Tag Archives: free expression

The Cebu Declaration for Free Expression in Southeast Asia

CebuDeclarationLawyers from five countries in Southeast Asia have met in an historic conference in Cebu, Philippines to form a common front against the repression of freedom of expression in the region.

One of their key proposals is to engage together and hold accountable regional institutions like the ASEAN Intergovernmental Commission on Human Rights – an organization, they say, remains unresponsive to human rights violations in member countries.

More than 30 lawyers, representing 10 civil society organizations from Thailand, Malaysia, Myanmar, Indonesia and the Philippines established Sunday the Advocates for Freedom of Expression Coalition-Southeast Asia (AFEC-SEA) and vowed to “raise a Southeast Asian voice that will champion freedom of expression in our region in accordance with international human rights norms as exercised by journalists, bloggers, netizens, citizens and human rights defenders, in whatever medium, form, or frontier, whether traditional or emerging.”

“A violation of the right to freedom of expression in one Southeast Asian nation is a matter of grave concern to the whole region,” they said in a document signed over the weekend during the four-day conference in Mactan, Cebu. “The protection of freedom of expression is an obligation of the whole region under international law.”

Most of the signatories are trial lawyers who have handled cases against freedom of expression and Internet freedom. Some – including senior lawyers from Myanmar – had been jailed for fighting against human rights violations or for advocating freedom of expression.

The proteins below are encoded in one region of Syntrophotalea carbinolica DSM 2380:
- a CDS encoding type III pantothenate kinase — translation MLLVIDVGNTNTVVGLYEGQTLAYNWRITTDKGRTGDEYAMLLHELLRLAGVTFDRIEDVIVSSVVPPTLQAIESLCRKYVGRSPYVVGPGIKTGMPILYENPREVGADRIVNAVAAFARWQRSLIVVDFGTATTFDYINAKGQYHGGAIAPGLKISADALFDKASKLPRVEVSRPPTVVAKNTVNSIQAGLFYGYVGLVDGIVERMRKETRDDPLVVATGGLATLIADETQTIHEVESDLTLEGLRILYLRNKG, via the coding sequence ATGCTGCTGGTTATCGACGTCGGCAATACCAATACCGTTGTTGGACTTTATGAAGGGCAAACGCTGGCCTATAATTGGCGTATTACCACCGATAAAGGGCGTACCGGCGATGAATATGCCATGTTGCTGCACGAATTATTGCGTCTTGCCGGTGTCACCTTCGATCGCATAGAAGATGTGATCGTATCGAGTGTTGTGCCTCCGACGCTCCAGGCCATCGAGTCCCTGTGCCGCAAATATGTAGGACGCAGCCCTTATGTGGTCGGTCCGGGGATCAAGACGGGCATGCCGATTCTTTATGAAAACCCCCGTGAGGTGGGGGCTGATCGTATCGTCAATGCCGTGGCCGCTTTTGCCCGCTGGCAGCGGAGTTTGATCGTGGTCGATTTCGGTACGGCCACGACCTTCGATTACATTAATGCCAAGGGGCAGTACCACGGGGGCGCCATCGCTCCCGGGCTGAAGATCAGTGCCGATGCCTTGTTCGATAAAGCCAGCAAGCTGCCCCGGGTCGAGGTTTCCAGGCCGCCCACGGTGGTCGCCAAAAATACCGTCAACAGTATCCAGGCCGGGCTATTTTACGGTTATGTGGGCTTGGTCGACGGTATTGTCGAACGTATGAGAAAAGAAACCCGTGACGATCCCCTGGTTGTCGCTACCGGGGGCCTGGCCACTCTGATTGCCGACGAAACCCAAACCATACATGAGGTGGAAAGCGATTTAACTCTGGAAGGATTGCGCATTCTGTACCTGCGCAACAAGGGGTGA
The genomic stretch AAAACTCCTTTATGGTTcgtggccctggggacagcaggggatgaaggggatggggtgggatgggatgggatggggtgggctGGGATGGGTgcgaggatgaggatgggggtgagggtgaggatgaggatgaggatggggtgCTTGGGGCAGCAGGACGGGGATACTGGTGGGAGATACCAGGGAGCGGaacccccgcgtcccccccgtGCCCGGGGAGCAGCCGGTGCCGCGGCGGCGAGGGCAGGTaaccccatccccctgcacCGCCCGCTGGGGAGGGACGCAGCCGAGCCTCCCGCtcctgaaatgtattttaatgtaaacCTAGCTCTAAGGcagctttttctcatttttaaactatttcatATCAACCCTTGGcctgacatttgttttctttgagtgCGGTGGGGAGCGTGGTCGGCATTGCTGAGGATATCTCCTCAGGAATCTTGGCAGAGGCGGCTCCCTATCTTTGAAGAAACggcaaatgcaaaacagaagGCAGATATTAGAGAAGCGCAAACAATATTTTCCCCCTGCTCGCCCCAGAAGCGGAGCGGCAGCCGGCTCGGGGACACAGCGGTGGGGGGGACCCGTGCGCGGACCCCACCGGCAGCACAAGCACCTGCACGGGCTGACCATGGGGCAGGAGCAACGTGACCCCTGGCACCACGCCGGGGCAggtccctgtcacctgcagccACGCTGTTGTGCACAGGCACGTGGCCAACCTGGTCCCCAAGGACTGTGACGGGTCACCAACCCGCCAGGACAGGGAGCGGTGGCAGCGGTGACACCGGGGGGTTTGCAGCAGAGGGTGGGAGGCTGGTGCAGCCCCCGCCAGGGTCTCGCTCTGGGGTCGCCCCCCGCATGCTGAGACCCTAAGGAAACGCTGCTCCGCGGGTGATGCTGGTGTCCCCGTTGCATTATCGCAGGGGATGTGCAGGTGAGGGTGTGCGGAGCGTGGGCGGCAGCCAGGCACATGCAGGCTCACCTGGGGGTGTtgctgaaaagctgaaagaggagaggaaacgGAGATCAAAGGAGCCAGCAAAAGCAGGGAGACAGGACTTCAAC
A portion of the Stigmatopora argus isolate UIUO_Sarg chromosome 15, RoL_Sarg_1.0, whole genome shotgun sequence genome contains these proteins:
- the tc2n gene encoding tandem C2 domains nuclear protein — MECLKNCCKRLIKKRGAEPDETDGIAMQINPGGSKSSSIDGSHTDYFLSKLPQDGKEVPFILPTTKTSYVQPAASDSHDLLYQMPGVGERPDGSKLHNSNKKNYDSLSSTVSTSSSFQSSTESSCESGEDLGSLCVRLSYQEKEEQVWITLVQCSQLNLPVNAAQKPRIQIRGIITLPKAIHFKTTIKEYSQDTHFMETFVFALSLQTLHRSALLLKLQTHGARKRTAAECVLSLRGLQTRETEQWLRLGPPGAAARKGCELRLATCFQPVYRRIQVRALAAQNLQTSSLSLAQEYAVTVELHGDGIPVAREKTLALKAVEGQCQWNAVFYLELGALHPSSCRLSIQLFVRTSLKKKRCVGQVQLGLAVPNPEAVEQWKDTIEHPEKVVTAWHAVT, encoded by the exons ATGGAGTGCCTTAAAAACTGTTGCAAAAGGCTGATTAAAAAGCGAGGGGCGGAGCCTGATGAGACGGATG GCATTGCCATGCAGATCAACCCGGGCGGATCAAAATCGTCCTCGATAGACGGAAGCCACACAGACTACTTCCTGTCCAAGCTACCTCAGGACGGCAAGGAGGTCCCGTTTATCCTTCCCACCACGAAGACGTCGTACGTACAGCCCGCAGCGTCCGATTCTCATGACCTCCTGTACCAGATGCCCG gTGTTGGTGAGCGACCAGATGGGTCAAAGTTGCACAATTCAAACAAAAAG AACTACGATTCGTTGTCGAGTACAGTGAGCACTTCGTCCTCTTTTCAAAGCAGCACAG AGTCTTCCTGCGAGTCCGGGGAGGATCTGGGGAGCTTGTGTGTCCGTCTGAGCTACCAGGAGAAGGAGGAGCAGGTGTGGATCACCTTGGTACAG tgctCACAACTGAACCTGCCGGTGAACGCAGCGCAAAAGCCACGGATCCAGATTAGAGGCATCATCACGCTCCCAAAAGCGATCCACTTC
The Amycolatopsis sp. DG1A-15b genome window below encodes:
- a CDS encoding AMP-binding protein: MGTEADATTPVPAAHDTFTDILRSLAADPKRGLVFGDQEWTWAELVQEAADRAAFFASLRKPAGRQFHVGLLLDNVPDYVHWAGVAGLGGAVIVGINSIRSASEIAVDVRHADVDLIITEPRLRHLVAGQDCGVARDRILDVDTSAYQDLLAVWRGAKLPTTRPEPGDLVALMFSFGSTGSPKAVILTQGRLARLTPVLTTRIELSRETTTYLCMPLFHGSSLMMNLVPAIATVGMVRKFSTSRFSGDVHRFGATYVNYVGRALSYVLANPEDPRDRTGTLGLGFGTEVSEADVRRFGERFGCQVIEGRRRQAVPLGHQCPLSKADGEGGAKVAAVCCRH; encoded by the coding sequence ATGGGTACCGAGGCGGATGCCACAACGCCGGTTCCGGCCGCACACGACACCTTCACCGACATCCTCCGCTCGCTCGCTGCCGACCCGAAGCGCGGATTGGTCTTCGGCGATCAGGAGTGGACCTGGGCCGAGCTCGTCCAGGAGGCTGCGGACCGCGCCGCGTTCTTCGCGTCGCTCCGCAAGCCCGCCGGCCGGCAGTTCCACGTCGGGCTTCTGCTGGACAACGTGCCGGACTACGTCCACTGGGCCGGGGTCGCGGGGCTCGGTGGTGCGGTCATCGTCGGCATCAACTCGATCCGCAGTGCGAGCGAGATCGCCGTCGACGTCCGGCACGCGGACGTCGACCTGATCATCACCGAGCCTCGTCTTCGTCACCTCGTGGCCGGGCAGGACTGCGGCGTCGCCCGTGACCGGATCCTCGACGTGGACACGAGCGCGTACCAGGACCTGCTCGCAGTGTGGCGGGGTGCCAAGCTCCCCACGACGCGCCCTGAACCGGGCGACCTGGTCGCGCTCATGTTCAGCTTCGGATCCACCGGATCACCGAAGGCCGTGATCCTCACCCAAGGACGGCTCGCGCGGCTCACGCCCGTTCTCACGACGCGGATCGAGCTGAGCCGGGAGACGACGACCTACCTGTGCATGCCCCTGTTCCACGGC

“Recent events have posed and continue to pose serious threats to freedom of expression in Indonesia, Malaysia, Myanmar, Philippines, Thailand, and the rest of Southeast Asia,” the declaration said, signed by the Center for International Law Philippines (CenterLaw), Persatuan Kesedaran Komuniti Selangor (EMPOWER), Institute for Criminal Justice Reform (ICJR), iLaw, The Legal Aid Center for the Press (LBH Pers), Malaysian Centre for Constitutionalism & Human Rights (MCCHR), Myanmar Lawyers’ Network (MLN), Myanmar Media Lawyers’ Network (MMLN), Philippine Internet Freedom Alliance (PIFA), and the Thai Lawyers For Human Rights (TLHR).

The conference was organized by Centerlaw with the support of the American Bar Association Rule of Law Initiative Internet Freedom program.

“(I)n establishing this freedom of expression collation, our vision is to achieve a Southeast Asia that upholds and protects freedom of expression, and the rule of law, serving as a beacon of free speech to the world,” the declaration added.

“It is an opportune time for us to issue this declaration given the escalating repression of expression in the region, including restrictions on the use of the Internet,” said Romel Bagares, CenterLaw executive director.

He said the lawyers realize that for the most part, they are fighting an uphill battle in countries like Thailand, Myanmar and even Malaysia. “But it is important that cases are filed to have an historical record of wrongs brought to court.”